There is the way of selfishness in which we frequently walk. We are sometimes quite absorbed in considerations which relate only to our personal advancement or happiness.
There is the way of worldliness we often pursue. The empty pleasures, the shadowy honours, &c.
There is the way of sluggishness, by which we are often marked, and in connection with which we are sadly injured. What apathy in prayer, in the examination and application of God’s Word, we manifest!
There is the way of self-dependence, by which we often dishonour God and injure ourselves. There is not simple, unhesitating, unbroken reliance on the perfect work, the infinite merits of our Divine Redeemer always unfolded, which we are bound invariably to exercise.
There is, unhappily, the way of disobedience in which we often walk. At any rate, our obedience is cold, reluctant, uncertain—not distinguished by its simplicity, its entireness, its fervency.
Now, each of the “ways” to which reference has been made is radically unsound, radically bad,—to every one of which we are individually prone, and from which we require to be delivered.
How necessary is it, then, to go to God at once, and, with the utmost earnestness, to prefer the petition, “Lord, see if there be any wicked way in me.” Anything dark to enlighten, anything erroneous to correct, anything injurious to remove, anything degrading to elevate, anything impure to cleanse, anything deadening to quicken. Let nothing that is wrong, that is opposed to Thy character, repugnant to Thy Word, or injurious and debasing to ourselves, remain, or be harboured within us.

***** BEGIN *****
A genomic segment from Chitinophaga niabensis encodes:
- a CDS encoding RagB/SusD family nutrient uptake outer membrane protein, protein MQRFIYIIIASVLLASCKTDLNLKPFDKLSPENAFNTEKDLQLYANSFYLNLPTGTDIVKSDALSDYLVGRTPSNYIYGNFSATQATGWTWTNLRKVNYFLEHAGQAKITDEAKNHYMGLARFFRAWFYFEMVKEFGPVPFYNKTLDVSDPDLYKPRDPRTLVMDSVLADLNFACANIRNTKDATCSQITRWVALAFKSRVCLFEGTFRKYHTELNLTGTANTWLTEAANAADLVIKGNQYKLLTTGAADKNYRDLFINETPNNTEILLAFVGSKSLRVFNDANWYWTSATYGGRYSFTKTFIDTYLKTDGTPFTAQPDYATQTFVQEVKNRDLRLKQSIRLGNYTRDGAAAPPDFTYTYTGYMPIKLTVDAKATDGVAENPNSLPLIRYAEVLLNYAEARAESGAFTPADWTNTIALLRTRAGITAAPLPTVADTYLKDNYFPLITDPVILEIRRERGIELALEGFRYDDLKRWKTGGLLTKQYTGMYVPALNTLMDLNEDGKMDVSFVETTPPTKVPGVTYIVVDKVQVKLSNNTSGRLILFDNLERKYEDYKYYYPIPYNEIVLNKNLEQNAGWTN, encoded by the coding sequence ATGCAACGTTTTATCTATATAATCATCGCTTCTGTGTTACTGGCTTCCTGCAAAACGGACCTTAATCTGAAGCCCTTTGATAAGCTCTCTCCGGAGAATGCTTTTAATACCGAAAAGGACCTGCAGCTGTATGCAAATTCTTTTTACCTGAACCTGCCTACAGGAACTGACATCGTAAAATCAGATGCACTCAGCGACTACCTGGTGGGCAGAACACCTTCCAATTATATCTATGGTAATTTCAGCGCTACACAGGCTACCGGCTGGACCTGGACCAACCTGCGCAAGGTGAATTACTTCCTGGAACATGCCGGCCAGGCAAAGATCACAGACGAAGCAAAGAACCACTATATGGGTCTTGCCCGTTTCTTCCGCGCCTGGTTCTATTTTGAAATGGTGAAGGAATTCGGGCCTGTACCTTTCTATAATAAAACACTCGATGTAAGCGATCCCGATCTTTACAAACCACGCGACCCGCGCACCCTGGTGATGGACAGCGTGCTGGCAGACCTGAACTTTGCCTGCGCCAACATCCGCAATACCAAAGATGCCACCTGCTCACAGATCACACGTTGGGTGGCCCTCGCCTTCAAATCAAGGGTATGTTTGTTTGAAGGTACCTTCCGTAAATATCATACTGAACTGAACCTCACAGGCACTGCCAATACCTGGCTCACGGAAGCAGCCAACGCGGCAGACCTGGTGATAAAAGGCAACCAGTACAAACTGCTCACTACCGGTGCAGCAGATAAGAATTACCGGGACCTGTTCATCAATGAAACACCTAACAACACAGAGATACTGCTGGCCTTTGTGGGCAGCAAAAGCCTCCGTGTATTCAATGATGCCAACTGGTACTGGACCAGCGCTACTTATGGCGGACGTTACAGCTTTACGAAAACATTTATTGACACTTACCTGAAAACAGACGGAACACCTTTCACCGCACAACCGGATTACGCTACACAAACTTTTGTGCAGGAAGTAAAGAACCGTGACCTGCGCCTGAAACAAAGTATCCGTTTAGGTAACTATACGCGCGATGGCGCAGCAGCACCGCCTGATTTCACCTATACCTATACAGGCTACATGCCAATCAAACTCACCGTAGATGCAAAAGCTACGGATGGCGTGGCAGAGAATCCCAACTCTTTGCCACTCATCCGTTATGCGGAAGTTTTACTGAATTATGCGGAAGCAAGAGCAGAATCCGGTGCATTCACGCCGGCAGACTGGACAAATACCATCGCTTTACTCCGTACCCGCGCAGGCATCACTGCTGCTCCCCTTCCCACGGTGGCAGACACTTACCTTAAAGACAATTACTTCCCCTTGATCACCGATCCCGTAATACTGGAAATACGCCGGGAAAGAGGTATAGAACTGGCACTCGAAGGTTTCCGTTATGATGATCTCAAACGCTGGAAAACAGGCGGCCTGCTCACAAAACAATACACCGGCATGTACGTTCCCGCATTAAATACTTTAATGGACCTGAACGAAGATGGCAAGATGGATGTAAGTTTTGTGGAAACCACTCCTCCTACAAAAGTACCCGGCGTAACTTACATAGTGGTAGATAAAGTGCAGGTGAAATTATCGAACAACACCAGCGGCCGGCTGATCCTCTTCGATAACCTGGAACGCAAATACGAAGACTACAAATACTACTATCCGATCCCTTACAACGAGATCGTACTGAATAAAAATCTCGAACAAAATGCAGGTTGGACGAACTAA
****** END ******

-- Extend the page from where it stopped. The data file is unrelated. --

Can anything be more consistent than this? Anything be wiser than this? Can any prayer issue in a larger, richer, or more abiding blessing?
Let us remember that if there be what is holy within, there will be nothing that is unholy without; if there be irregularity within, there must be irregularity and confusion without. If the heart be unsound, the life must inevitably be unsound also.
Can you prefer, with the utmost sincerity, this fine prayer?—T. Wallace.
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Exell, Joseph S. "Commentary on Psalms 139". Preacher's Complete Homiletical Commentary. https://www.studylight.org/
the Week of Proper 24 / Ordinary 29